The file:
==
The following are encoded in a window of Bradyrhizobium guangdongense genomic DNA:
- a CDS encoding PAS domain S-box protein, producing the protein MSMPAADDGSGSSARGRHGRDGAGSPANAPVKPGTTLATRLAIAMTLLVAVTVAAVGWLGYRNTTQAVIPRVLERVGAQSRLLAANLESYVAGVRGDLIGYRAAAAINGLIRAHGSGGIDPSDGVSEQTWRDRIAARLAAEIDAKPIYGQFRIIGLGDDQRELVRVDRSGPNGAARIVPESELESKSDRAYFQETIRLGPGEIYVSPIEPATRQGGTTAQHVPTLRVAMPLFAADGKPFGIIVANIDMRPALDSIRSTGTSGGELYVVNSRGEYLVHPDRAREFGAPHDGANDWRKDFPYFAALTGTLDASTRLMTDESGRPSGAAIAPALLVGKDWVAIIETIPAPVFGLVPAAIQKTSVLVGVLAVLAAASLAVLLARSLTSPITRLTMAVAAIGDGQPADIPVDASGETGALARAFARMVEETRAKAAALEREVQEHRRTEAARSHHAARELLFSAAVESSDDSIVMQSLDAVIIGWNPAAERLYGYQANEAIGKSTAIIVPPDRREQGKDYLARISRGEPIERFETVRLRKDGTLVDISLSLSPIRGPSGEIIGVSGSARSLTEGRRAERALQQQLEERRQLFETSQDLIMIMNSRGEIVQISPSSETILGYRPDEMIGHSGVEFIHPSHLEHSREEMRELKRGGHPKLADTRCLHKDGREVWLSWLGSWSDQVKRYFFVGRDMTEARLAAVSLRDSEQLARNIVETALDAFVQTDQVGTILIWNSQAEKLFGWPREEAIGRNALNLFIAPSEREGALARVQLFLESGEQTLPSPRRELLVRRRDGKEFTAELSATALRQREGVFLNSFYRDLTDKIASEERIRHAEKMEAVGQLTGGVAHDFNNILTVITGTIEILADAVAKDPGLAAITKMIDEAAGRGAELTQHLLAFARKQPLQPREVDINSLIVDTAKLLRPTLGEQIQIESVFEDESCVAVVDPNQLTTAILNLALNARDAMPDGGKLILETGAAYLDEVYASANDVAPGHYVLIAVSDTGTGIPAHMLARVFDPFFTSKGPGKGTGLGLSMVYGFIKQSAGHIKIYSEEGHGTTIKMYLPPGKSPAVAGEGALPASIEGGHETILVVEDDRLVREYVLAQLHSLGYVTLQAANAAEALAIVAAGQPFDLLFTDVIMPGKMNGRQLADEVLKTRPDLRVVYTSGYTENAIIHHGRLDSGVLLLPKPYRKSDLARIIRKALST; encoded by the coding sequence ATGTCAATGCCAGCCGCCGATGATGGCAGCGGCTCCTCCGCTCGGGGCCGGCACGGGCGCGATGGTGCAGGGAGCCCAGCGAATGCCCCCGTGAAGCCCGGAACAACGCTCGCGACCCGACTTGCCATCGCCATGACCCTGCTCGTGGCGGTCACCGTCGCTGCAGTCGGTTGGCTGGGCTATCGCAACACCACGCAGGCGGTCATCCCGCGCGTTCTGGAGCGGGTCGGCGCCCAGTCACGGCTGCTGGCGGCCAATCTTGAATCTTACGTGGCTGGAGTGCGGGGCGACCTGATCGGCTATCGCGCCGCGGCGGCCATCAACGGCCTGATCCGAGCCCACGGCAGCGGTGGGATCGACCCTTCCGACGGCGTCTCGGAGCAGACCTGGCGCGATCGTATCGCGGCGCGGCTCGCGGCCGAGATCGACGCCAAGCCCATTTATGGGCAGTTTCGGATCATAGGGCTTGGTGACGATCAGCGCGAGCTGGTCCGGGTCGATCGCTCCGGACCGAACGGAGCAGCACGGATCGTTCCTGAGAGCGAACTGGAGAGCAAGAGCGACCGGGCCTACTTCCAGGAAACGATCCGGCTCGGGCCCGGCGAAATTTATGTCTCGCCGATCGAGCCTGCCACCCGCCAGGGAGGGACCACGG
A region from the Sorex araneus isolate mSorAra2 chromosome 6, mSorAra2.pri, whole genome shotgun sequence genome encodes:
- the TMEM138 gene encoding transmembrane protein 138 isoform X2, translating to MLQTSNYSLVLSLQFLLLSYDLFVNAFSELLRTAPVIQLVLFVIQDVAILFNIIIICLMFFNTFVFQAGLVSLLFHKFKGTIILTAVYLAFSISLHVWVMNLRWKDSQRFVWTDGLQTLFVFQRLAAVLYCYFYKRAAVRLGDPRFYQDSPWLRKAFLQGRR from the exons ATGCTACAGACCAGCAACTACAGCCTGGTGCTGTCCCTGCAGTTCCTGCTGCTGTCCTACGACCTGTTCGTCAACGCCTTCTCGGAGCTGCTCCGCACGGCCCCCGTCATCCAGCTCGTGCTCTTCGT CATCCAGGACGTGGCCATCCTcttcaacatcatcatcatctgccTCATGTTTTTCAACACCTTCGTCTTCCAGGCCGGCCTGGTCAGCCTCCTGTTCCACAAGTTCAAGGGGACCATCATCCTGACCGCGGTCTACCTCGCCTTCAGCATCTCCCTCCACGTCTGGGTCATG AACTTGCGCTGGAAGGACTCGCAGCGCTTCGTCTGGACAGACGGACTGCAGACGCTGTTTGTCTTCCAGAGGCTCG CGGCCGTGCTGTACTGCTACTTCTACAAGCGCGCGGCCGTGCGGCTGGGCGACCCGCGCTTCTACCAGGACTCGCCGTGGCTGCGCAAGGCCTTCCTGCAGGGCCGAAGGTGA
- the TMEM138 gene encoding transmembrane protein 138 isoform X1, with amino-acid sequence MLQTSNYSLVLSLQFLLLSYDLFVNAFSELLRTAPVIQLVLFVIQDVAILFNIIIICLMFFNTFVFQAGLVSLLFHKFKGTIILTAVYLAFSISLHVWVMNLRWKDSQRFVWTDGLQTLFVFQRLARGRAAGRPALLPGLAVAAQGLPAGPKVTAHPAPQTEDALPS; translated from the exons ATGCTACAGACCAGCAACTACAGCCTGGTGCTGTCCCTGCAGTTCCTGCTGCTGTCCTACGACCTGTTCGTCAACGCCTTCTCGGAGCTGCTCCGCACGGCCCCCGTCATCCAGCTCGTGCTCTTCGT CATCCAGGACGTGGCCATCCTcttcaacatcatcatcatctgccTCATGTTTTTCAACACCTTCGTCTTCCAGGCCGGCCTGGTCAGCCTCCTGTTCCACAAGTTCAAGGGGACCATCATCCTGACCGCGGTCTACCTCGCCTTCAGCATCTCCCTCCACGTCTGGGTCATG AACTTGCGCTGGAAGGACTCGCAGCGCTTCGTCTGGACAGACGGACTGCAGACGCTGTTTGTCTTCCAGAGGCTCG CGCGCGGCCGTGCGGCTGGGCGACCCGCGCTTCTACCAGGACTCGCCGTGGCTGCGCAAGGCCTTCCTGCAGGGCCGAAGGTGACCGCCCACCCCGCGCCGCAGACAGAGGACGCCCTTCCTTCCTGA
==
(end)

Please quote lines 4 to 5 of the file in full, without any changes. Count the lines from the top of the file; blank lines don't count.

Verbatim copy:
- the TMEM138 gene encoding transmembrane protein 138 isoform X2, translating to MLQTSNYSLVLSLQFLLLSYDLFVNAFSELLRTAPVIQLVLFVIQDVAILFNIIIICLMFFNTFVFQAGLVSLLFHKFKGTIILTAVYLAFSISLHVWVMNLRWKDSQRFVWTDGLQTLFVFQRLAAVLYCYFYKRAAVRLGDPRFYQDSPWLRKAFLQGRR from the exons ATGCTACAGACCAGCAACTACAGCCTGGTGCTGTCCCTGCAGTTCCTGCTGCTGTCCTACGACCTGTTCGTCAACGCCTTCTCGGAGCTGCTCCGCACGGCCCCCGTCATCCAGCTCGTGCTCTTCGT CATCCAGGACGTGGCCATCCTcttcaacatcatcatcatctgccTCATGTTTTTCAACACCTTCGTCTTCCAGGCCGGCCTGGTCAGCCTCCTGTTCCACAAGTTCAAGGGGACCATCATCCTGACCGCGGTCTACCTCGCCTTCAGCATCTCCCTCCACGTCTGGGTCATG AACTTGCGCTGGAAGGACTCGCAGCGCTTCGTCTGGACAGACGGACTGCAGACGCTGTTTGTCTTCCAGAGGCTCG CGGCCGTGCTGTACTGCTACTTCTACAAGCGCGCGGCCGTGCGGCTGGGCGACCCGCGCTTCTACCAGGACTCGCCGTGGCTGCGCAAGGCCTTCCTGCAGGGCCGAAGGTGA
- the TMEM138 gene encoding transmembrane protein 138 isoform X1, with amino-acid sequence MLQTSNYSLVLSLQFLLLSYDLFVNAFSELLRTAPVIQLVLFVIQDVAILFNIIIICLMFFNTFVFQAGLVSLLFHKFKGTIILTAVYLAFSISLHVWVMNLRWKDSQRFVWTDGLQTLFVFQRLARGRAAGRPALLPGLAVAAQGLPAGPKVTAHPAPQTEDALPS; translated from the exons ATGCTACAGACCAGCAACTACAGCCTGGTGCTGTCCCTGCAGTTCCTGCTGCTGTCCTACGACCTGTTCGTCAACGCCTTCTCGGAGCTGCTCCGCACGGCCCCCGTCATCCAGCTCGTGCTCTTCGT CATCCAGGACGTGGCCATCCTcttcaacatcatcatcatctgccTCATGTTTTTCAACACCTTCGTCTTCCAGGCCGGCCTGGTCAGCCTCCTGTTCCACAAGTTCAAGGGGACCATCATCCTGACCGCGGTCTACCTCGCCTTCAGCATCTCCCTCCACGTCTGGGTCATG AACTTGCGCTGGAAGGACTCGCAGCGCTTCGTCTGGACAGACGGACTGCAGACGCTGTTTGTCTTCCAGAGGCTCG CGCGCGGCCGTGCGGCTGGGCGACCCGCGCTTCTACCAGGACTCGCCGTGGCTGCGCAAGGCCTTCCTGCAGGGCCGAAGGTGACCGCCCACCCCGCGCCGCAGACAGAGGACGCCCTTCCTTCCTGA